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I have a simple static page that displays some information about the website. should i render this page via a render_to_response() even though it is static or should i simply display it as a normal html file?

the only thing I am concerned about is adding excess load on the server.

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Serve static content as static. Not through django – jdi Aug 11 '12 at 5:19
May be the static content is not completely static. i.e it needs to use some django templates for header and footer and the inside content is static. eg. aboutUs page. – balki Aug 11 '12 at 6:06

3 Answers 3

If you are worrying about server load, you should set up a proxy like squid or varnish. The proxy can cache the static content so your server will only get a more one request every time the cache expires

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You might want to check out Hyde, which uses Django and specializes in static content.

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That version of Hyde hasn't seen an update in over a year. The new branch (which uses Jinja instead of Django) is also on Github. – supervacuo Aug 11 '12 at 21:45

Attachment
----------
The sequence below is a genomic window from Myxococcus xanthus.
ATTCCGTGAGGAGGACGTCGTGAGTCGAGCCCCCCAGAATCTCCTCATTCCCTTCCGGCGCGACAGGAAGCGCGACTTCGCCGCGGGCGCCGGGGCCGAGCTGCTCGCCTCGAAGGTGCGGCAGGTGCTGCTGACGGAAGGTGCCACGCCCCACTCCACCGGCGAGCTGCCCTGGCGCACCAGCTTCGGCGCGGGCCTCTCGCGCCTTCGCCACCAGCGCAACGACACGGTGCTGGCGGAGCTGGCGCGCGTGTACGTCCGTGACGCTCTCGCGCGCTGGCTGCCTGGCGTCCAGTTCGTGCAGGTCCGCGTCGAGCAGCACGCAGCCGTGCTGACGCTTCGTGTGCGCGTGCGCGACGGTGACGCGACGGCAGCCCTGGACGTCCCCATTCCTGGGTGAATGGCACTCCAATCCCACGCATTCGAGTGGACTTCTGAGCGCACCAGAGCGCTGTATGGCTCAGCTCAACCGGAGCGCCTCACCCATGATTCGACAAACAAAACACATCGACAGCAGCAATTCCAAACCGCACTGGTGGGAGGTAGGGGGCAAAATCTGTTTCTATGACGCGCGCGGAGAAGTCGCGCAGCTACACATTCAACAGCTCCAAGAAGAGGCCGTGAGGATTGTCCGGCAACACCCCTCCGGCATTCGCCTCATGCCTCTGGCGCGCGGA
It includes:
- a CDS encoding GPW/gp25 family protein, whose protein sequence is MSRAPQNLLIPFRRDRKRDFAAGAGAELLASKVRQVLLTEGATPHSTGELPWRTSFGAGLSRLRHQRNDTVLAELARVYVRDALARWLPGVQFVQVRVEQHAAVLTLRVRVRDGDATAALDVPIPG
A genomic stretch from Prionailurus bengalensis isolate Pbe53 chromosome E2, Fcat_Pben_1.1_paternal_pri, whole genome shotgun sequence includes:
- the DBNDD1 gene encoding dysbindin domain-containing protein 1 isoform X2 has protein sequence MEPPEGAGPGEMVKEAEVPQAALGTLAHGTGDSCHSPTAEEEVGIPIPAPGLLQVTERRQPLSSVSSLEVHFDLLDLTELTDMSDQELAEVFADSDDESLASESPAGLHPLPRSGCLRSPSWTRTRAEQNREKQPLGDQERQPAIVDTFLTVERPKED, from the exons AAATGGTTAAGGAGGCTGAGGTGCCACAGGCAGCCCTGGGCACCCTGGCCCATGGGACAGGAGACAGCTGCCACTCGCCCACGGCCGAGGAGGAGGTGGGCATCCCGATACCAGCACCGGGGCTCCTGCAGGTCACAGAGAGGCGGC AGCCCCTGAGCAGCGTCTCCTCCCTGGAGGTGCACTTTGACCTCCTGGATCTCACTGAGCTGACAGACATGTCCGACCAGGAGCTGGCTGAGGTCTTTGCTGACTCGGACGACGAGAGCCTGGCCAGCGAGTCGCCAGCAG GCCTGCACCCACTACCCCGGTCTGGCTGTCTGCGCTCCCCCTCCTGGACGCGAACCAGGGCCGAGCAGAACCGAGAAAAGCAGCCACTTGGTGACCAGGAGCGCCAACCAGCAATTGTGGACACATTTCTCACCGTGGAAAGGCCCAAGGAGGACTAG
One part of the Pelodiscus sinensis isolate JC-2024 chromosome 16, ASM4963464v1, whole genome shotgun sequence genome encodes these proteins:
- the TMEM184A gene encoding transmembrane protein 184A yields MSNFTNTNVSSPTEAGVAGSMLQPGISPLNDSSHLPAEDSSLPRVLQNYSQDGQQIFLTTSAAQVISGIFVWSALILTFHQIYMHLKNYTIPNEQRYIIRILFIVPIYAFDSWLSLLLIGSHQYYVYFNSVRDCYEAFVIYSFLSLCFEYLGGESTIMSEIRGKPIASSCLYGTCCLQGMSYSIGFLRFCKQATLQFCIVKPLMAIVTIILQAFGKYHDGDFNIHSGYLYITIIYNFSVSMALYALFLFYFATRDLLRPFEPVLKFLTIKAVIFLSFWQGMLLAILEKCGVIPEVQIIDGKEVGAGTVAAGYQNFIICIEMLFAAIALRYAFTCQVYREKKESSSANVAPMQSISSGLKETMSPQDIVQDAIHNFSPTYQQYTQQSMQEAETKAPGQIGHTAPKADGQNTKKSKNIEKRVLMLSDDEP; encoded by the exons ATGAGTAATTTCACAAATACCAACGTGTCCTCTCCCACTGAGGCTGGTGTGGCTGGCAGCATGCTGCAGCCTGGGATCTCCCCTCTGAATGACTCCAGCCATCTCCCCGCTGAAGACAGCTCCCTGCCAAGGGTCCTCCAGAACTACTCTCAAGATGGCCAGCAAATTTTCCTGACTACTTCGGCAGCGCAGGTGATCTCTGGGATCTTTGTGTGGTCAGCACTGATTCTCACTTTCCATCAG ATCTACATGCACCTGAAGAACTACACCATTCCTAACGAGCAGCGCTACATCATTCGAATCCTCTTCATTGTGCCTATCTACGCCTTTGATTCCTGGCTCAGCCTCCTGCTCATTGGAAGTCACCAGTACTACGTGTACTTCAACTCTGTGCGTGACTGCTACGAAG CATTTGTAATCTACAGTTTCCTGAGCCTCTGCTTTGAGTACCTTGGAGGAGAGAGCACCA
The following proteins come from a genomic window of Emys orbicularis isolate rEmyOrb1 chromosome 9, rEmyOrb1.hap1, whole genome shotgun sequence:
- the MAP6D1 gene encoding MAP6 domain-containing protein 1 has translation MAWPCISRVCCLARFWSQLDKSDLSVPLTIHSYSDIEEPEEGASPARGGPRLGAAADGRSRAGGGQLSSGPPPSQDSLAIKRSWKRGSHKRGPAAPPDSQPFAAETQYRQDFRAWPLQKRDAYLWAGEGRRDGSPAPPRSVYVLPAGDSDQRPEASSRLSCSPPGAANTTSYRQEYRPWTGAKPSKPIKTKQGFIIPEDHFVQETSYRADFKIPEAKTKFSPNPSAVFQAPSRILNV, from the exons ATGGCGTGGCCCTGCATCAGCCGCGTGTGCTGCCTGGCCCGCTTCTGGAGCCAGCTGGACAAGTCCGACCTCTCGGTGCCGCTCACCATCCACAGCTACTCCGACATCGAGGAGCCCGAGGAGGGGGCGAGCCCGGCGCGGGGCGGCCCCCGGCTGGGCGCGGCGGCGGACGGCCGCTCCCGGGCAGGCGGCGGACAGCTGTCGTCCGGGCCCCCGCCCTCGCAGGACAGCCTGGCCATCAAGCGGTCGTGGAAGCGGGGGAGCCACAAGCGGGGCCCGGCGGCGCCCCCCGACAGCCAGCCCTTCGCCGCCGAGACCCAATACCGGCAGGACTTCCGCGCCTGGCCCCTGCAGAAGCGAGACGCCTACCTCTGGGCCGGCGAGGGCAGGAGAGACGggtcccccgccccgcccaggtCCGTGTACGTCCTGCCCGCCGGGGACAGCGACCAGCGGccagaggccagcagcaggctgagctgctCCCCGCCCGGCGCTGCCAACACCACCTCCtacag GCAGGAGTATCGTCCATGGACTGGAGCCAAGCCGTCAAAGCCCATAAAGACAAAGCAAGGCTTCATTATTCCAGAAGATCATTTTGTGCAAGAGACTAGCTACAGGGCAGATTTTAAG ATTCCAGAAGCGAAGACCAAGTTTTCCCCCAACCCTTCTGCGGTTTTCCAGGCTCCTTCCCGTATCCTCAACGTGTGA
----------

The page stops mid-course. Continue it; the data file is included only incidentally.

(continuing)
It doesn't sound like you're really talking about "static content" in the way Django developers usually do (Javascript, CSS, images, etc.).

You say you need Django templates, but imply the content on those pages doesn't need to be changed. This sounds like the perfect opportunity for the built-in Django TemplateView (example from the docs):

from django.views.generic import TemplateView

urlpatterns = patterns('',
    (r'^about/', TemplateView.as_view(template_name="about.html")),

As gnibbler says, if you're very worried about performance then some kind of cache — Django actually has caching built-in, and you can enable it for specific views with the @cache_page decorator.

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